Alzheimer’s disease (AD) and other related dementias are public health priorities in the European Union because of their prevalence, cost, and profound impact on society. Nineteen participating countries of the European Union created the Joint Action Alzheimer Cooperative Valuation in Europe (ALCOVE) to share knowledge about dementia to preserve the health, quality of life, autonomy, and dignity of people living with dementia and their carers.7

The impact of the illness on the caregiver is defined as burden, a term that expresses the comprehensive effect on the caregiver’s global needs in the course of looking after the patient (ie, physical, psychological, and social).

Numerous studies have noted that the problems that mainly affect the caregiver range from simple physical fatigue, problems with the family and at work, feelings of incapacity and inadequacy, sleeping difficulties, depression, and anxiety.8,9 In other cases, the depressed caregiver can be affected by the onset of more complex pathologies, such as arterial hypertension and gastrointestinal pathologies.10 Others have reported that caregiving per se does not always lead to mental or physical impairment.11

This study aims to analyze the presence and relationship between specific sociodemographic variables, the subjective burden, and depressive symptoms among caregivers of patients with dementia. We hypothesize that high levels of burden may predict more severe depressive symptoms.



A total of 150 caregivers of patients under treatment at the Unità Operativa Tutela Anziani in Catanzaro (southern Italy) were consecutively recruited for this study. Unità Operativa Tutela Anziani is a health care unit for the elderly, specialized in the diagnosis and care of dementia. Inclusion criteria of our study were spouses, next of kin, and other close family members of patients who scored ≥2 on the Clinical Dementia Rating scale.12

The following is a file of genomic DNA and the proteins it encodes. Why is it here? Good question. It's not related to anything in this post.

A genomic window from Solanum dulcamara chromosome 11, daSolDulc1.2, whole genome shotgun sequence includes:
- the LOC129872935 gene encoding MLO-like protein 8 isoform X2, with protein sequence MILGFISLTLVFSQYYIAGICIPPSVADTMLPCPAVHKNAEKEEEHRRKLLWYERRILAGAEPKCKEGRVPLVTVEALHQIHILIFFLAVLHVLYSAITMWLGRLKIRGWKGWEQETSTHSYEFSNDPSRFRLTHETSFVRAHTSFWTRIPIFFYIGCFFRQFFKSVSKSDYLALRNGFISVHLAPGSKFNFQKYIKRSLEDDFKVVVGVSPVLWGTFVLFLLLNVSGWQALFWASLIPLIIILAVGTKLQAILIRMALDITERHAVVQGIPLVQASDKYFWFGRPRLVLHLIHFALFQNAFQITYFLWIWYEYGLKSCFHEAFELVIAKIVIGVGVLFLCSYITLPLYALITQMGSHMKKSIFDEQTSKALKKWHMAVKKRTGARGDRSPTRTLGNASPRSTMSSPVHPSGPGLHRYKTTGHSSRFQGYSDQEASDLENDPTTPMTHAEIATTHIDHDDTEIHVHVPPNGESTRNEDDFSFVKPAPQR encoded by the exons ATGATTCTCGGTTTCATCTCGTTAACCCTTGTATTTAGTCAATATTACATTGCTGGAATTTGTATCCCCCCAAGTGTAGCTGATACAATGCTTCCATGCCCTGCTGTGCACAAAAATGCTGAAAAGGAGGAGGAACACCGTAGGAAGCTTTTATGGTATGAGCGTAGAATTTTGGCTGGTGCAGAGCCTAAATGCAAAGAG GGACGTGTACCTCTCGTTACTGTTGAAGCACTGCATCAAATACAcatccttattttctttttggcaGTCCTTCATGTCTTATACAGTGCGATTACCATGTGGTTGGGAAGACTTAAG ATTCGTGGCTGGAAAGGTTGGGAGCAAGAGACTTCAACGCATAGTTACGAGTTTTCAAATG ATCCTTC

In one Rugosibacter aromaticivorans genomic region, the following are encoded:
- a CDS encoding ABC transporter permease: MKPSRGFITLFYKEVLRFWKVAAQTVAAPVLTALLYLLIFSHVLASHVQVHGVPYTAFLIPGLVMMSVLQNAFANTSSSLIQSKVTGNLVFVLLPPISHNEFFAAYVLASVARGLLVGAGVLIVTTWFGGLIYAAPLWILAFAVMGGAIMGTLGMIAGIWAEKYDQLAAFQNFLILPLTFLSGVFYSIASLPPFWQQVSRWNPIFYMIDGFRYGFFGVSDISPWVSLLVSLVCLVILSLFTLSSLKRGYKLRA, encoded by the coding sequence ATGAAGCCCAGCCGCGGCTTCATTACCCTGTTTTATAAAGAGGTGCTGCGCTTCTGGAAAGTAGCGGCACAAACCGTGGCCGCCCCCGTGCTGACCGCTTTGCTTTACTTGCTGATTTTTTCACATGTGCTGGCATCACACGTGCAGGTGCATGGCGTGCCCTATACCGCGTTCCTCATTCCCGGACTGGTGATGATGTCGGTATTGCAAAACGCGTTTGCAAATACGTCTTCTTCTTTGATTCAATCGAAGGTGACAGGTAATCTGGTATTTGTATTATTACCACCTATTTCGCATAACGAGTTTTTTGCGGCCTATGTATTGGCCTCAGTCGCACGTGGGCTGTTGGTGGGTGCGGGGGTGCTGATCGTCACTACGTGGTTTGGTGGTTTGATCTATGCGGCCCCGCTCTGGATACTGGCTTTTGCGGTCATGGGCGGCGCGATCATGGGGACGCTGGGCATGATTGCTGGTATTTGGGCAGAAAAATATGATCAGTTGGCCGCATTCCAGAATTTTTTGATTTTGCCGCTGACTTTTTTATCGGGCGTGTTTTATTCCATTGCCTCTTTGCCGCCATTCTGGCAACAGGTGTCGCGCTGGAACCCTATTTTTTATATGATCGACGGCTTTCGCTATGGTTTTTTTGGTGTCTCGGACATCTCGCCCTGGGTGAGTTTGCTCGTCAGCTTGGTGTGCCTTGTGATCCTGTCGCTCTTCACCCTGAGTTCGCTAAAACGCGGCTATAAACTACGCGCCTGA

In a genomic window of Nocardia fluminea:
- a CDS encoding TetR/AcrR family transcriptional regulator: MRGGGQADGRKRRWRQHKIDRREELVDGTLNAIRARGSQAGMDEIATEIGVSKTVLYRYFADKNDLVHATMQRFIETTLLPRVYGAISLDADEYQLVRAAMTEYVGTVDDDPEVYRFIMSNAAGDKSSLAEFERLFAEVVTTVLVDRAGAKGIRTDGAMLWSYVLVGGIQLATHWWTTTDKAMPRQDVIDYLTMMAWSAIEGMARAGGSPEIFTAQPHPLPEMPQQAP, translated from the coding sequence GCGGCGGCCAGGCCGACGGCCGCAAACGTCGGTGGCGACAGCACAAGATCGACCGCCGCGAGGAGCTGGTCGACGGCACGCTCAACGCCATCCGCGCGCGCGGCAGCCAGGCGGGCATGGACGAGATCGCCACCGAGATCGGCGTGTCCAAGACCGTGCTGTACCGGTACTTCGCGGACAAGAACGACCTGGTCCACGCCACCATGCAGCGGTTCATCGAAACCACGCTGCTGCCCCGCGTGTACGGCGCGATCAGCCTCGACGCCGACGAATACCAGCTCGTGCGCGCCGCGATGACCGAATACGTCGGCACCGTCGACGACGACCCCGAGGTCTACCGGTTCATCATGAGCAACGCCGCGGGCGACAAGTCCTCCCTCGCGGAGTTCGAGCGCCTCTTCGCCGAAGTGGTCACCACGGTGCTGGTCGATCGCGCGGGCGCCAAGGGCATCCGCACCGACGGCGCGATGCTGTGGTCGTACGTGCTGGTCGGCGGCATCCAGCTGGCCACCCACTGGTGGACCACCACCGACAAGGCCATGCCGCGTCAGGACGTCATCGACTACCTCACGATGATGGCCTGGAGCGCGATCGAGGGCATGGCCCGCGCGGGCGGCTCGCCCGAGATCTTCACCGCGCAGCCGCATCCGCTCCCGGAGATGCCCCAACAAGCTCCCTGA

Physicians with adequate and specific training in this field of research interviewed the participants. Data were collected for the following variables: demographics (sex, age, kinship to the patient, civil state, education, socioeconomic level [average annual income]), occupation, perceived state of health, level of urbanity (high densely populated area: >500 inhabitants/km2 or total population >50,000 inhabitants; middle densely populated area: >100 inhabitants/km2 or total population >50,000 inhabitants; low densely populated area: <100 inhabitants/km2 or total population >50,000), cohabitation with the patient, attendance in family support groups, type and entity of the subjective burden and, therefore, the stress in relation to assisting the patient, and the presence of contingent depressive symptoms. The interviews with the caregivers were conducted in a separate room during the time when the patients were visited by their neurologists.

The evaluation of the caregivers’ burden was assessed by means of the Caregiver Burden Inventory (CBI).13,14 It is an easy-to-administer tool to evaluate the burden of caregivers of patients with AD and correlated dementia in multifaceted dimensions: objective, psychological, physical, social, and emotional. This self-report tool must be compiled by the main caregiver, who is asked to identify the answer most closely matching his or her own conditions or personal impressions. The objective burden, or time-dependence, describes the burden associated with time restriction for the caregiver and relates to time required for patient assistance (items 1–5); the developmental burden (items 6–10) describes the caregiver’s perception of isolation compared with his peers; the physical burden (items 11–14) describes the feelings of chronic fatigue and somatic health problems; the social burden (items 15–19) explains role conflicts; and the emotional burden (items 20–24) describes feelings toward the patient’s behavior.